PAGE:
Not to put too fine a point on it, but the past couple of months around the local music scene have sucked. This should be the time of year for three-hour sunsets and regular visits to Hamilton Pool, not picking out proper memorial-service attire. As different as their individual lives were, together the sudden losses of Tracey Crossett, Wade Longenberger, and Mike Blake have left a gaping hole in Austin's soul all the more so because each, in some fashion, died by his or her own hand.
As their slack-jawed friends and loved ones struggle to make sense out of their untimely departures, one especially salient question has surfaced more than once: Where is the SIMS Foundation? Begun in the wake of Pariah bassist Sims Ellison's tragic 1995 suicide, SIMS (Services Invested in Musicians' Support) ostensibly exists for this very purpose: offering at-risk musicians and others in the scene tangible, clinical help at a greatly reduced cost. So what happened?
The short answer is nothing. SIMS is very much still around. As a matter of fact, after a round of office-swapping at the foundation's Lake Austin Boulevard headquarters last week, it obtained some much-needed extra room. And people use it, too: At the Longbranch Inn Monday night, one unnamed but well-known local musician said SIMS helped him negotiate a delicate situation with a now-former bandmate: "I used it when I wanted to tear [his] head off. ... Normally, I'm a peaceful person." Several friends have also sought help and were quite satisfied with the results, he added.
"I think we're very well-known within the [musicians'] community," says SIMS Executive Director Mary-Louise Lopez, adding that most referrals come from word-of-mouth. "Outside of that, we may not have our name out there as much as we should."
SIMS's own figures back up their assertions. Lopez, who came aboard last October, estimates the foundation typically sees between 75 and 85 clients a month, with up to 25 cold calls on top of that. Clinical Coordinator Molly Whitley says even in serious cases, SIMS is almost always able to arrange for an appointment with someone in its network of approximately 50 therapists and other mental-health specialists within a day or two.
"Most of our calls are people who are having difficulties, but it's not an immediate crisis," Whitley divulges. "I would say one or two, maybe three a month are crisis situations."
That's the easy part. Telling people who ask for help where to get it is precisely why SIMS exists. But if someone is hurting and won't ask for help, there's not much they can do. Unless, someone close to that person can convince him to pick up the phone. It's not exactly an easy subject to bring up, but in these situations, trying is often all anyone can really do.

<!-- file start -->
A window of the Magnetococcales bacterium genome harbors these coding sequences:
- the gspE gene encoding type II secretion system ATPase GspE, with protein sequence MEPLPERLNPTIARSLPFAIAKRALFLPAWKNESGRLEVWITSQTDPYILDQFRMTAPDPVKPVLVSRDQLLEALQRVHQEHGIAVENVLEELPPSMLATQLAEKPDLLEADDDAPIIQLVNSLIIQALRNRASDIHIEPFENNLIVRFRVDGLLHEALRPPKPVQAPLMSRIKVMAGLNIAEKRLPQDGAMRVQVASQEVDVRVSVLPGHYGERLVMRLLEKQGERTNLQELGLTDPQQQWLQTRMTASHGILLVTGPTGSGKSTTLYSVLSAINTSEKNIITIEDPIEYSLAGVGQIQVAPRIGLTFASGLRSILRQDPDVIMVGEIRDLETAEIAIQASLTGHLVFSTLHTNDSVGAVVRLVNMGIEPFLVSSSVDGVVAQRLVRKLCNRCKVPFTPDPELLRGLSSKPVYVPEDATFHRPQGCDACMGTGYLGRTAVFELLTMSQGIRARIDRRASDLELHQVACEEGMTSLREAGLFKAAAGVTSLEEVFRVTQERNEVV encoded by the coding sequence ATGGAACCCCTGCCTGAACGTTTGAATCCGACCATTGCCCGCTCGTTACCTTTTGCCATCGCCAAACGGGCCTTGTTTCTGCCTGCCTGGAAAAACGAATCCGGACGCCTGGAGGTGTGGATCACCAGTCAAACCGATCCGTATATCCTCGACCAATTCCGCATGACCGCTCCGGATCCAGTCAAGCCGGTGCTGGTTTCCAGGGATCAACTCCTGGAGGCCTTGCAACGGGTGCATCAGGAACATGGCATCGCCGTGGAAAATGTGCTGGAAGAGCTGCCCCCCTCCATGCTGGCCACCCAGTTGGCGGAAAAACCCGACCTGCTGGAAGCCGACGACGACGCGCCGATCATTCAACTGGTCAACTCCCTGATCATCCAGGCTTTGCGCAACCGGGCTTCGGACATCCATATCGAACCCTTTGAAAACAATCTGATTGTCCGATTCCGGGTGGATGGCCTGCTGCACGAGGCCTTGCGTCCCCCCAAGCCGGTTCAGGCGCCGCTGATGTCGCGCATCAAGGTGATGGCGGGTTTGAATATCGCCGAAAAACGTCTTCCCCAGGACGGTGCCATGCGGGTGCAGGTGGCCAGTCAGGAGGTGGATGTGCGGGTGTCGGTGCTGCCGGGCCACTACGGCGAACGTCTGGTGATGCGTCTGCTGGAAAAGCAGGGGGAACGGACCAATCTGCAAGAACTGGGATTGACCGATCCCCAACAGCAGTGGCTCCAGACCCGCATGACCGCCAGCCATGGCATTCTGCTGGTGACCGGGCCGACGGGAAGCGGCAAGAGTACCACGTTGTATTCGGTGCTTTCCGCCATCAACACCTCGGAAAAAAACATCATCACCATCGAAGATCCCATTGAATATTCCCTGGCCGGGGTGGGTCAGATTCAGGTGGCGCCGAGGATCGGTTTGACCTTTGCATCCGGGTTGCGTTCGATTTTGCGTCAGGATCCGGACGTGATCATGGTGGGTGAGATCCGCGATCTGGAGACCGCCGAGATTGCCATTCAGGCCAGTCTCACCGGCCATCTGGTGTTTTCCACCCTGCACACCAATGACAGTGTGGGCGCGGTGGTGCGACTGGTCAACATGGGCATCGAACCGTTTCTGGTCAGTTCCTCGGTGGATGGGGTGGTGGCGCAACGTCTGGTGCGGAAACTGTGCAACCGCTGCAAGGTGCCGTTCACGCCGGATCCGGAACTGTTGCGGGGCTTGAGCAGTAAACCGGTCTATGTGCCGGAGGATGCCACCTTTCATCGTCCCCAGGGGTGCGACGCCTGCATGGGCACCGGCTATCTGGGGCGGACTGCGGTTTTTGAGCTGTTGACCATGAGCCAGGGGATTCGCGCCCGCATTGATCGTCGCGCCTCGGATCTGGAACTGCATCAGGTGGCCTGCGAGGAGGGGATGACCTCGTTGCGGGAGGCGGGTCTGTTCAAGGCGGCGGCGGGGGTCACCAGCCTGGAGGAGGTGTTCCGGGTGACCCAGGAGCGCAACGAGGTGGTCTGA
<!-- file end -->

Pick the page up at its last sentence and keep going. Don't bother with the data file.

"One of the big misconceptions a lot of people have is that you shouldn't ask the person if they're feeling suicidal," Whitley says. "People are afraid to ask. They think, 'If I ask, then it's going to put the thought in their head and it's going to trigger them to want to hurt themselves.' It's just not true. If the person is having suicidal thoughts, it's usually a big relief to have somebody ask."
Familiar ailments among SIMS's clientele include anxiety, stress, depression, and bipolar disorder, but as might be expected, Whitley says a high percentage of their cases can be directly traced to misuse or abuse of controlled substances and not even cocaine or high-profile narcotics like heroin. Alcohol can be just as detrimental, even more so because for an overwhelming number of musicians and nonmusicians alike, a night in the clubs means booze, and lots of it.
"There's alcohol and drugs and you're up late; all that stuff lends itself to getting into substance use to a point that's not healthy," Whitley says. Even when it's obvious someone has a problem and in many more cases, it's not the permissive environment makes confrontation harder.
"You can't really tell them, 'Just Say No,'" says Lopez. "That kind of stuff is not going to be what works here."
To find out what does work, SIMS has lately been seeking input from both musicians and clinicians one reason, besides the inevitable organizational shuffling common to nonprofit agencies, its profile has been rather low of late. The foundation already works closely with the Austin Recovery Center and the Recording Academy's MusicCares program, which offers aid to any music person in financial crisis. Lopez would also like to forge stronger ties with the Musicians' Assistance Program, a national program that aids musicians struggling with substance-abuse problems.
Ultimately, though, SIMS and other like-minded organizations can only do so much. The rest is up to us. Keeping mum while a friend strays down that dark path (see sidebar for some telltale signs) isn't quite the same as cocking the gun for him, but it carries similar risks.
The Austin Lounge Lizards, Miss Lavelle White, Loose Diamonds, Kings of the Motel 6, and many more play a benefit for SIMS Sunday, July 18, 3-10pm at Threadgill's World Headquarters. $10 suggested donation.
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